Chief Public Health Officer Theresa Tam looks at a slide projected on a screen during a news conference in Ottawa, Friday, Oct. 9, 2020. THE CANADIAN PRESS/Adrian Wyld

Chief Public Health Officer Theresa Tam looks at a slide projected on a screen during a news conference in Ottawa, Friday, Oct. 9, 2020. THE CANADIAN PRESS/Adrian Wyld

COVID-19 spread shifts to seniors as outbreaks rise in long-term care homes: Tam

Country struggling as second wave of pandemic continues

Canada’s chief public health officer says the spread of COVID-19 is shifting towards seniors, adding to the mounting signs suggesting a second wave could hit just as hard as the first.

In a statement Saturday, Dr. Theresa Tam said that while the summer saw cases concentrated in the 20 to 39 age range, infection rates are now accelerating in older populations.

Reports of outbreaks in long-term care centres and retirement homes have been rising in recent weeks, but seem to be more contained than the eruption of cases that overwhelmed several facilities in April and May, said Tam.

It’s a troubling trend given the heightened health risks the virus poses to older Canadians, said Tam, warning that we’ve already seen how spread in care homes can have deadly consequences.

“We all have a shared responsibility to help protect those at highest risk,” Tam said in a statement. “When spread of COVID-19 is kept to low levels in the community this decreases the risk of exposure for older Canadians.”

READ MORE: Canadians urged to keep COVID-era Thanksgiving gatherings small, virtual

Meanwhile, some of the hardest-hit provinces are scrambling to prevent such a worst-case scenario by introducing new restrictions to rein in the surge in regional hot spots.

Ontario reported 809 new cases on Saturday, including 358 in Toronto, 123 in the Peel Region and 94 in Ottawa.

The numbers come on the first day of the province’s new measures to curb the consistent climb of cases in those areas, including closing gyms, movie theatres and casinos and suspending indoor dining at bars and restaurants.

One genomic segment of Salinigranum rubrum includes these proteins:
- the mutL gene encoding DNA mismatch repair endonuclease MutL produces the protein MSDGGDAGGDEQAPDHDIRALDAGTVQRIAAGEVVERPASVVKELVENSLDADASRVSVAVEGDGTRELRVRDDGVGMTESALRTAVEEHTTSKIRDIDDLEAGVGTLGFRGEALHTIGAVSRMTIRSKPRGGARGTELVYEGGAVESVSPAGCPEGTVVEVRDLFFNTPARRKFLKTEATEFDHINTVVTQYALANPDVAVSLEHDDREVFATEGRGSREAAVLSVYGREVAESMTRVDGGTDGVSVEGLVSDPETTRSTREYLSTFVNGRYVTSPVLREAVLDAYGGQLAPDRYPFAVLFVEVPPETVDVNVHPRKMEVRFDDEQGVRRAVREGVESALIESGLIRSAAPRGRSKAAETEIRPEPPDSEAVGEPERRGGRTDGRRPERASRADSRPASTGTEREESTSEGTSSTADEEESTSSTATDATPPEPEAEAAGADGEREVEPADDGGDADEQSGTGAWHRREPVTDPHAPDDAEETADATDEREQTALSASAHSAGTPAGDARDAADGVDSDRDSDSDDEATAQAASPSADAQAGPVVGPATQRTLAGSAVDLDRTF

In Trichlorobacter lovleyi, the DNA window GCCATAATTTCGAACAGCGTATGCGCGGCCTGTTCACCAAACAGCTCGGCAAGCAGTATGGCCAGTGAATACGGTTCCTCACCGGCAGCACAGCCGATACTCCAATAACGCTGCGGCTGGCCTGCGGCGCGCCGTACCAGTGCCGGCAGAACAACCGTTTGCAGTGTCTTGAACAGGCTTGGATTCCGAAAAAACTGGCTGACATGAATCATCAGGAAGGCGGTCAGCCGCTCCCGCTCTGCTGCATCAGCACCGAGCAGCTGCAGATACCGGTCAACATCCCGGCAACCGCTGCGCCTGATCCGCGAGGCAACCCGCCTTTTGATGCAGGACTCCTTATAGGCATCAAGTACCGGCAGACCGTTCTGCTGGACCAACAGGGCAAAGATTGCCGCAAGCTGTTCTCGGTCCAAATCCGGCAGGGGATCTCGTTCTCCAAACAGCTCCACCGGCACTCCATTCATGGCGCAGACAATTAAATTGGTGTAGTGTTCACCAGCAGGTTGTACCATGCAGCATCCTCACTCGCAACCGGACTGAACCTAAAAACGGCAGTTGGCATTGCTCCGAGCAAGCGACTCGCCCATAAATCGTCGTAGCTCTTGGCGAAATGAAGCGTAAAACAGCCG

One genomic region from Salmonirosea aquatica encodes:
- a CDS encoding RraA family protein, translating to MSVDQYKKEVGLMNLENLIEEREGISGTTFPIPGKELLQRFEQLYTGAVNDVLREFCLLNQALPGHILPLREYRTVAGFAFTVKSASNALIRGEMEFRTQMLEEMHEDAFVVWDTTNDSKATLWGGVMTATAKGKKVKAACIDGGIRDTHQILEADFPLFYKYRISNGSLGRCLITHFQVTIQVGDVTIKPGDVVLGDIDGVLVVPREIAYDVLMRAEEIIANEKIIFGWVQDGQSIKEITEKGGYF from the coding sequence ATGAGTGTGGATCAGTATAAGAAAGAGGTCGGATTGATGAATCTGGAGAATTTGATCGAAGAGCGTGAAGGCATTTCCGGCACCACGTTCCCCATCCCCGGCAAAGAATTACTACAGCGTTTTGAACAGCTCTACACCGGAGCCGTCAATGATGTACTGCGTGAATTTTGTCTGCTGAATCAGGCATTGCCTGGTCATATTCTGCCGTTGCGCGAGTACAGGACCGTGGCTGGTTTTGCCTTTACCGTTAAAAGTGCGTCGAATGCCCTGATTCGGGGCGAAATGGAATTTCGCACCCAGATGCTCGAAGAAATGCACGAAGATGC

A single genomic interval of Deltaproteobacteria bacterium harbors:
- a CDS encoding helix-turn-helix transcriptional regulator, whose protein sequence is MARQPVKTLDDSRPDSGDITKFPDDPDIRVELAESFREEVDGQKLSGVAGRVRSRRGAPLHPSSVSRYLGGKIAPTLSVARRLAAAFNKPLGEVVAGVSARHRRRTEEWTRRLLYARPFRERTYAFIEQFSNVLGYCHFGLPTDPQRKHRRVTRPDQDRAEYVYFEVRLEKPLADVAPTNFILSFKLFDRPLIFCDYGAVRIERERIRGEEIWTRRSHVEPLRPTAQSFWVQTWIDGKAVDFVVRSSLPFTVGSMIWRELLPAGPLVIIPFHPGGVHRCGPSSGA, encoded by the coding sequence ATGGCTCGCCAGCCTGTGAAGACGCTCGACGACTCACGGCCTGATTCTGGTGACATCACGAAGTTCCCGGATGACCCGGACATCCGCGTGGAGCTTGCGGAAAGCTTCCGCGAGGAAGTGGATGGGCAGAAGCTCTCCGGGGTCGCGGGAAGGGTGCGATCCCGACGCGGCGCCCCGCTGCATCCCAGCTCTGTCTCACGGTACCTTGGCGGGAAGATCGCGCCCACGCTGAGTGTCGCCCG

The government also reported seven new deaths related to the virus. In total, 213 people are hospitalized in Ontario because of COVID-19; 47 people are in intensive care and 29 are on ventilators.

The picture wasn’t any prettier in Quebec, which reported another 1,097 new cases on Saturday — the sixth day out of the last seven that the province surpassed 1,000 new cases.

Quebec also reported 14 additional deaths. Hospitalizations rose by 11 to 444, and six more people were in intensive care, for a total of 73.

In response, the province was set to expand restrictions in nearly all the regions along the St. Lawrence River between Montreal and Quebec City on Saturday night.

Bars, restaurant dining rooms and gyms in so-called “red zones” must be closed, sports are limited and private citizens are not allowed to gather in private homes with anyone outside their household, with few exceptions.

In Manitoba, health officials reported two more deaths from COVID-19, as well as 97 new cases.

The province said in its daily pandemic update on Saturday that two women in Winnipeg — one in her 80s and another in her 90s — had died since the last update on Friday.

Public health officials also reminded people that residents of personal care homes are especially vulnerable to COVID-19, and that any visits over the Thanksgiving weekend should be planned with caution.

Even the Atlantic bubble seems to have been perforated by the pandemic’s second wave.

There were 20 new cases of COVID-19 in New Brunswick on Saturday, bringing the province’s total number of active cases to 57.

The province’s chief medical officer of health said 12 of the new cases are in the Moncton region and seven are in the Campbellton region. Both regions remain in the “orange” level of restrictions under the province’s COVID-19 plan.

Newfoundland and Labrador and Nova Scotia each reported three new cases on Saturday.

Adina Bresge, The Canadian Press


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